You will think ahead to the first day of preschool, and the first day of kindergarten, and all the other firsts that she will walk into. How will she carry herself into the room? What will she say?
You will find yourself noticing all the unique features in other humans now. And every time you see another human with a Thing on their Face, you’ll devour every hint that might give you clues to your own daughter’s future, all the way down to the way that one birthmarked guy orders his ice cream, and the way that one birthmarked girl slouches into her hoodie. Ashamed? Is that what your perfect, brilliant, precocious infant daughter will become?
People can assuage you all they want, but let me tell you, when you think ahead to all the things you have to prepare a daughter for these days, and then plan on having a weird face on top of it, it’s overwhelming.
You may not know what to do with all the overwhelmingness. You may be quick to feel indignance: How dare Disney not have a princess that looks like my daughter? You may be quick to feel offense: How dare that ignorant idiot ask my daughter what’s on her face?
Take a deep breath; be patient with all the other flawed humans around you. They may not validate your concerns; they may not accommodate your daughter’s face, or even anticipate it. They may ask loud questions. That’s okay.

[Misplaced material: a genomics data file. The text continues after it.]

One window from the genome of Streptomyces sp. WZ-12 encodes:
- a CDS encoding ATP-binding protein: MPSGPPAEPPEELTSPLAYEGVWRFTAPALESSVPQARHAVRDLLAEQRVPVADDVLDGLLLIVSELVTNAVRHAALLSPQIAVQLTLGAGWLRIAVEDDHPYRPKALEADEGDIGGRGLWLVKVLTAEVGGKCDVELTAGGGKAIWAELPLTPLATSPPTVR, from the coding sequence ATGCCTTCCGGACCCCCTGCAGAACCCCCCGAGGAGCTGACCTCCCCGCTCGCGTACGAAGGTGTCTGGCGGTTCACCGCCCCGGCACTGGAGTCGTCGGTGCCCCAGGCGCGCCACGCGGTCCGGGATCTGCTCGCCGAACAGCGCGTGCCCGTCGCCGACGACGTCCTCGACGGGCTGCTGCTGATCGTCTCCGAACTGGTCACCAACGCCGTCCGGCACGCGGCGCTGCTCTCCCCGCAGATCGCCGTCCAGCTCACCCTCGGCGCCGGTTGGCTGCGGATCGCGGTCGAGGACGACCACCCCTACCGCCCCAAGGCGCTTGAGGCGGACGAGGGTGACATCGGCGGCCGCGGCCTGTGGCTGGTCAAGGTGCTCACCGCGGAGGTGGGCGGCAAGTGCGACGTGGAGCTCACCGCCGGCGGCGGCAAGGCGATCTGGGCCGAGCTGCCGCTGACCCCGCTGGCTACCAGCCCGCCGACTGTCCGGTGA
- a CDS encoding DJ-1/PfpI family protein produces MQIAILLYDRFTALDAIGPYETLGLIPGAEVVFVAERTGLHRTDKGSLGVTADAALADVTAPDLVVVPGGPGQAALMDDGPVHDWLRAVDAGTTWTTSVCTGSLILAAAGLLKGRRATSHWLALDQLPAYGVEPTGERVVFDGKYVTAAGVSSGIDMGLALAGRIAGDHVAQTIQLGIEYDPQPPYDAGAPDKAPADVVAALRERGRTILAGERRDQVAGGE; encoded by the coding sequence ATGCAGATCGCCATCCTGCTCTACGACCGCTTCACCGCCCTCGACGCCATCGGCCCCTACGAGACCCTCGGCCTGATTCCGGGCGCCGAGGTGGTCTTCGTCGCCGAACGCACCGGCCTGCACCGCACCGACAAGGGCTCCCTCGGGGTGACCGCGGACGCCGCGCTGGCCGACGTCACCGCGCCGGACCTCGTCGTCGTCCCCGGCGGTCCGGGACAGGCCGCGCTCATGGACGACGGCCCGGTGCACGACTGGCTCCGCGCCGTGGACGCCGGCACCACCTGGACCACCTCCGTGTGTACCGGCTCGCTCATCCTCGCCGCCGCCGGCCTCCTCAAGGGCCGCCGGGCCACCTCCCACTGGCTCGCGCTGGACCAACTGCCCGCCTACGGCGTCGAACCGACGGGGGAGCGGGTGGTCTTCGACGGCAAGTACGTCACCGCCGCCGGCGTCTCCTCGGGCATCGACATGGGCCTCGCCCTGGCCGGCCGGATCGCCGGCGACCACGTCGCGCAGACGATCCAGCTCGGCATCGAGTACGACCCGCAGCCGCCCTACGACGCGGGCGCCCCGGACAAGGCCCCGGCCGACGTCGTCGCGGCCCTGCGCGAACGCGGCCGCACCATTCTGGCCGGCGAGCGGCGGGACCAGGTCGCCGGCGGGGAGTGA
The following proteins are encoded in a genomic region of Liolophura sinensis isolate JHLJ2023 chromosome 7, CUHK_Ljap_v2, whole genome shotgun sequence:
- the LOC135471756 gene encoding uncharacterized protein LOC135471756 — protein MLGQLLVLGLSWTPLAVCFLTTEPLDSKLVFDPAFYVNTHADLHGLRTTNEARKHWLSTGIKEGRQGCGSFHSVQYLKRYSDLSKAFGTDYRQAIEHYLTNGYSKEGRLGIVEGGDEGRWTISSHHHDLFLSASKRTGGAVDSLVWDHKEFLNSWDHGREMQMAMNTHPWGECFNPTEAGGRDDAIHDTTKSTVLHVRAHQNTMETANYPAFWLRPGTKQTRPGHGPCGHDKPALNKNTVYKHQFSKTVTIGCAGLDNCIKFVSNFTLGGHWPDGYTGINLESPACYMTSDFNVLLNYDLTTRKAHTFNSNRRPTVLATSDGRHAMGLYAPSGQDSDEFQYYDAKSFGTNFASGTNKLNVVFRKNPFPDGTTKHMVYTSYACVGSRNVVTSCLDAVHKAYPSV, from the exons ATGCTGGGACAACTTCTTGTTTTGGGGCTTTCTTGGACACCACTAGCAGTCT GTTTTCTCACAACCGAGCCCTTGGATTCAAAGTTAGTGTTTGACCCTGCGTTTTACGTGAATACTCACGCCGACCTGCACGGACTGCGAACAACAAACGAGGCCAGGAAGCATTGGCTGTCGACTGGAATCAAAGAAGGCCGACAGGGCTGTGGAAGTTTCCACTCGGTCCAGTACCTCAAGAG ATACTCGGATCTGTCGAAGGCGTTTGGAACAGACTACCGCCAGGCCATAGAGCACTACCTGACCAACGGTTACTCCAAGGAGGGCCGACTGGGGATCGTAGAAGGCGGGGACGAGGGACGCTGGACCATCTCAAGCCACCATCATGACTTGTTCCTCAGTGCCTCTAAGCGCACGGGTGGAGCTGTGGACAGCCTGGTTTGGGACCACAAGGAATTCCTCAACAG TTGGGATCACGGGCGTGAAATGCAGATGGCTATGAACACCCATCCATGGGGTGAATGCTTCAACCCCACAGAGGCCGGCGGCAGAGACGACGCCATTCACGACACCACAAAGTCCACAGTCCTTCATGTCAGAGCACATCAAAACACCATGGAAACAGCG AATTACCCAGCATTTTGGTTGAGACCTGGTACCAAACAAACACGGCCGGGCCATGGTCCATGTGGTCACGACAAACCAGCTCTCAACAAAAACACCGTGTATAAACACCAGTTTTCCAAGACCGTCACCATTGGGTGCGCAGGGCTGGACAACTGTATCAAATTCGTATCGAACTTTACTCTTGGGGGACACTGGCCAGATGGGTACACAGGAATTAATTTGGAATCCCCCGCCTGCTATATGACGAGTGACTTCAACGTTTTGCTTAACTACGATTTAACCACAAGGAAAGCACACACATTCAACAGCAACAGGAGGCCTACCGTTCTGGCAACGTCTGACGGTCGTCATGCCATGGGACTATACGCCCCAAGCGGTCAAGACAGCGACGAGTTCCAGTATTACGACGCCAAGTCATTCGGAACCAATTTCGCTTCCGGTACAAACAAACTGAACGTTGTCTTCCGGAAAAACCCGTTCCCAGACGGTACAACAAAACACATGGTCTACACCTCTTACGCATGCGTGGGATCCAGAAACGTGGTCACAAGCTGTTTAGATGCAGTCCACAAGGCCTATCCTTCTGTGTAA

Have grace for other humans; give them room to err, because they’re imperfect, too.
Have a sense of humor; dress your baby up as a Dalmatian puppy on Halloween and call her ‘Spot’, because you only live once.
We’re reluctant to embrace vanity, but when we’re honest, we would admit that we desperately want to conform, we want to look “like”, and we want to be seen as pretty. This is our vanity, and we feel guilty for it, and a facial mark rocks that guilt. It may feel better to preemptively blame other humans for not accommodating your daughter in their princess lineup, but I think it’s healthier to admit that a natural dose of vanity comes with being human. It doesn’t make you a bad person.
It’s okay to worry about all of this, and then it’s okay to let it all go and take “Spot” trick-or-treating.
Parenting is always uncharted territory. Every child is unique, and every day is new. I can give you advice, I can tell you what we’ve learned; but, ultimately, you will make your own path. I’ve walked some of your steps, but not all of them.
And as I learn from each of our steps, I will continue sharing what we’ve learned with you, here. But in the meantime, please know that I’ve felt what you’re feeling, and I can tell you, after more than a decade of parenting a Kid with a Thing on her Face, that it’s all okay.
Addy may not remember being dressed up as a Dalmatian puppy named ‘Spot’, but she thinks the pictures are hilarious. She’s fine. It’s all good.
You’ll be fine, too.